learning the flowers



This dewdrop world
Is but a dewdrop world
And yet—

Kobayashi Issa




I want to tell what the forests were like
I will have to speak in a forgotten language.

-W.S. Merwin


Oh! kangaroos, sequins, chocolate sodas!
You really are beautiful! Pearls,
harmonicas, jujubes, aspirins! all
the stuff they’ve always talked about

still makes a poem a surprise!
These things are with us every day
even on beachheads and biers. They
do have meaning. They’re strong as rocks.

Frank O’Hara, “Today” 1950


The Only Surviving Recording of Virgina Woolf


“In summary, our current mainstay relationship with fish globally is one where we expose trillions of animals annually to injury and death for a ran ge of food and non-food reasons. We apply little or no basic welfare precautions to our use of these animals for our purposes, and we do so in the absence of certainty about whether they experience suffering, even though we know that if fish had a capacity to feel pain, then the level of suffering to which we expose them would be extraordinary. Moreover, we remain resistant to changing mainstay practices to allow for the possibility that fish might suffer—for example, by applying basic welfare precautions—because we perceive the costs (to ourselves) as too high. By any measure, this situation appears to lack justice; it can be rationalized only if one makes the arrogant assumption that humans have some unchallengeable prerogative to prevail over the lives of fish in a completely unfettered way.”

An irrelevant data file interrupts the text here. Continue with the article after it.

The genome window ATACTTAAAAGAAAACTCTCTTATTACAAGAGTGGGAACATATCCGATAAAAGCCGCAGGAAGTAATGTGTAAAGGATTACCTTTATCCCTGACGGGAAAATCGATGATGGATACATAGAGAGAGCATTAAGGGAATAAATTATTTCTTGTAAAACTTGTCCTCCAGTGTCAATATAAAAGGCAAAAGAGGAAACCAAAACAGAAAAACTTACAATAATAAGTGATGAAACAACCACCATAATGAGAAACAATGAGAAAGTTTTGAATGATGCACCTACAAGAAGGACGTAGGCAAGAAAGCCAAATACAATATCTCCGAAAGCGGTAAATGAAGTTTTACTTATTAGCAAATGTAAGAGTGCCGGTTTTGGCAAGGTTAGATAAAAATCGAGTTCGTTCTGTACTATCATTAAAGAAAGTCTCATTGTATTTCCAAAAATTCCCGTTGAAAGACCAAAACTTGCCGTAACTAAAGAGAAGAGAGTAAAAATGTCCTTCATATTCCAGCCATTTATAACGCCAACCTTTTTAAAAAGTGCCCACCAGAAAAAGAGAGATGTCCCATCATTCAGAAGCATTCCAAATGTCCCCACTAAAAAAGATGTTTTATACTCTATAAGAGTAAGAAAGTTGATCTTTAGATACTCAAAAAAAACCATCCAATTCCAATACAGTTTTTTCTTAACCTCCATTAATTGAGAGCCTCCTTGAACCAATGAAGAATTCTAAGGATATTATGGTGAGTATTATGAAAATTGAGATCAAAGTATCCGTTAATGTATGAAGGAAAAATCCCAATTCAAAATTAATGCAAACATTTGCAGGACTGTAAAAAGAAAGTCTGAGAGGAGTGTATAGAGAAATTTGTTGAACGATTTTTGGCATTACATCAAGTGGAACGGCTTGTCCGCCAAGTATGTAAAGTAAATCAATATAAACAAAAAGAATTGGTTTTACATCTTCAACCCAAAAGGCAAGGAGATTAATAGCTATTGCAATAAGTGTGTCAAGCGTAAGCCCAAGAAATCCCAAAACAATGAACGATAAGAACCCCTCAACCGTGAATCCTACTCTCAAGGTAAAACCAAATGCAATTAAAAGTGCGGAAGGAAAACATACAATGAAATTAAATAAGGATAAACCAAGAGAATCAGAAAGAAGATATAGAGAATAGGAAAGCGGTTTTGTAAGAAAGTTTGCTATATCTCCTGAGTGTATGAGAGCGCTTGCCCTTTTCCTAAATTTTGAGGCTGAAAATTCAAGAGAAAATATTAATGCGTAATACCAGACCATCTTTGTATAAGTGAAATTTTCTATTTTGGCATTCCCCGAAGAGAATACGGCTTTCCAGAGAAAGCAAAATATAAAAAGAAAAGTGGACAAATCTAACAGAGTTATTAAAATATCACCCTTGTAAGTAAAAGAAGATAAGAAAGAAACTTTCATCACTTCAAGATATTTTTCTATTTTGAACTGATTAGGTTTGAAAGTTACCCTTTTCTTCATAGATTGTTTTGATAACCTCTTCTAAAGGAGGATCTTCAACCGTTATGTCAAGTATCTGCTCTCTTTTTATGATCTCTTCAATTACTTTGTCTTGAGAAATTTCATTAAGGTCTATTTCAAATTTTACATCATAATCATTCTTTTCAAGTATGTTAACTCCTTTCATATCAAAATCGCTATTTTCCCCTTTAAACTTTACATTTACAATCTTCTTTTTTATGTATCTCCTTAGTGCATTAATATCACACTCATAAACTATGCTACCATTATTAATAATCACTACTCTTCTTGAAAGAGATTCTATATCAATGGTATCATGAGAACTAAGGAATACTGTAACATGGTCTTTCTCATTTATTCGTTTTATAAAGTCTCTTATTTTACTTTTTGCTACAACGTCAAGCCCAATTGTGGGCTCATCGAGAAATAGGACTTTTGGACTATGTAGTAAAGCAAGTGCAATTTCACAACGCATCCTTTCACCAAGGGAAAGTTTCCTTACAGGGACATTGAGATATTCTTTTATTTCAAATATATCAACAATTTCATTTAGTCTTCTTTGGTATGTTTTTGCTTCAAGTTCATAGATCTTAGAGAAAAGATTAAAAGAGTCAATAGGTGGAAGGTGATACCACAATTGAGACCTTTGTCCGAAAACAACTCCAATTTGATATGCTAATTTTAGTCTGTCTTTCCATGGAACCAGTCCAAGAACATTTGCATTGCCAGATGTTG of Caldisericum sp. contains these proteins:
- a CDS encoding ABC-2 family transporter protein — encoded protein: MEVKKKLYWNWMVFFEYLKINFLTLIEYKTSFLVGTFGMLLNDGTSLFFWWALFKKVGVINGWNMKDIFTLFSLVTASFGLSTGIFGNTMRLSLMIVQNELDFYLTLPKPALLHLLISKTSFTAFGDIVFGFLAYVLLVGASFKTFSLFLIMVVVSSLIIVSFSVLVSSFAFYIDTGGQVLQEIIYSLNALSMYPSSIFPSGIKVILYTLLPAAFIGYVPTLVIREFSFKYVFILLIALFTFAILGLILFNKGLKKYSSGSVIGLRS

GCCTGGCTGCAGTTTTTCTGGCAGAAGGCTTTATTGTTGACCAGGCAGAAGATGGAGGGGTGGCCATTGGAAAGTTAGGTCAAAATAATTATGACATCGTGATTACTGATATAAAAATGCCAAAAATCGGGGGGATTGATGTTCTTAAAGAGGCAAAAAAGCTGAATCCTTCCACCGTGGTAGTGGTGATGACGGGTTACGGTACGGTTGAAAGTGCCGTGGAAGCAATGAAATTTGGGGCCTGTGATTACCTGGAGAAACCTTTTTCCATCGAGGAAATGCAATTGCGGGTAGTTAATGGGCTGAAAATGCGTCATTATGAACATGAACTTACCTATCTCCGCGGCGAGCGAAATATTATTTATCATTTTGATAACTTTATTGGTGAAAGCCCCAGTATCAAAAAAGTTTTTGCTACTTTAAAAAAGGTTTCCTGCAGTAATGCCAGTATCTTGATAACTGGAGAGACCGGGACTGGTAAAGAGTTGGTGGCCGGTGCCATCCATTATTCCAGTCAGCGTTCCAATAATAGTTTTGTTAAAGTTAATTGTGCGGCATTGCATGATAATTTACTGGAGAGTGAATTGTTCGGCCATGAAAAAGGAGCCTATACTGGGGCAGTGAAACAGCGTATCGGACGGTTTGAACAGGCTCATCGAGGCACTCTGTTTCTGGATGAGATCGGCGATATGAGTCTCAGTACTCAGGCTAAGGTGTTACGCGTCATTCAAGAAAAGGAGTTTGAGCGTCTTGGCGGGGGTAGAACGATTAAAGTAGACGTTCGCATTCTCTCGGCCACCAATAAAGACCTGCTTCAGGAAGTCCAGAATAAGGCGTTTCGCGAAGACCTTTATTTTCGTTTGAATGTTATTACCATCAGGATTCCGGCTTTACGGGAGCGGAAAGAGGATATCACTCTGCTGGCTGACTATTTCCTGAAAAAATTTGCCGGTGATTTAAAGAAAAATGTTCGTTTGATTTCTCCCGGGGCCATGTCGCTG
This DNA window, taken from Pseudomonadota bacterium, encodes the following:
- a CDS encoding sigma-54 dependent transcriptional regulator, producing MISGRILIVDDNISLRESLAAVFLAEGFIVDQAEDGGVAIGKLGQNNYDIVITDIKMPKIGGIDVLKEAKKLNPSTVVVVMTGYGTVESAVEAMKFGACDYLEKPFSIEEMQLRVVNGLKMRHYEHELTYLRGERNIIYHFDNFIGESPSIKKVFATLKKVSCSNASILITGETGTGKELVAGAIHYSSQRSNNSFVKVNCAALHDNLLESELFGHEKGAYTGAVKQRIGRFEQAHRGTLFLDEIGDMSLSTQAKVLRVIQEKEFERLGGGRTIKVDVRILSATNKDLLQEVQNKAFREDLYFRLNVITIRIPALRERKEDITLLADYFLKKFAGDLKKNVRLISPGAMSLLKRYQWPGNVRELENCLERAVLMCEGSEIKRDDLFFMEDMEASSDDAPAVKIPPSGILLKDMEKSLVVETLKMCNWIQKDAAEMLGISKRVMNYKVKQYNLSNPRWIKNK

Fish and pain: The politics of doubt


“More than two-thirds of the planet is covered by water, and much of that liquid expanse is ungoverned and potentially ungovernable. Criminal enterprise has flourished in the breach. The global black market for seafood is worth more than $20 billion, and one in every five fish on American plates is caught illegally.”

“For Palau’s police, the catch — the far more elusive target — was the fishing companies who send these desperate men to sea to flout the law. But in a sense, even those bosses are bycatch, too, in a worldwide fishing economy where sanctioned corporations, far more than poachers, are stripping the oceans of life. To save Palau’s fish, and the world’s, the law and its enforcers need to bring an entire industrial system to heel: a mission that requires a level of international cooperation and political will that has yet to materialize.”

Palau vs. the Poachers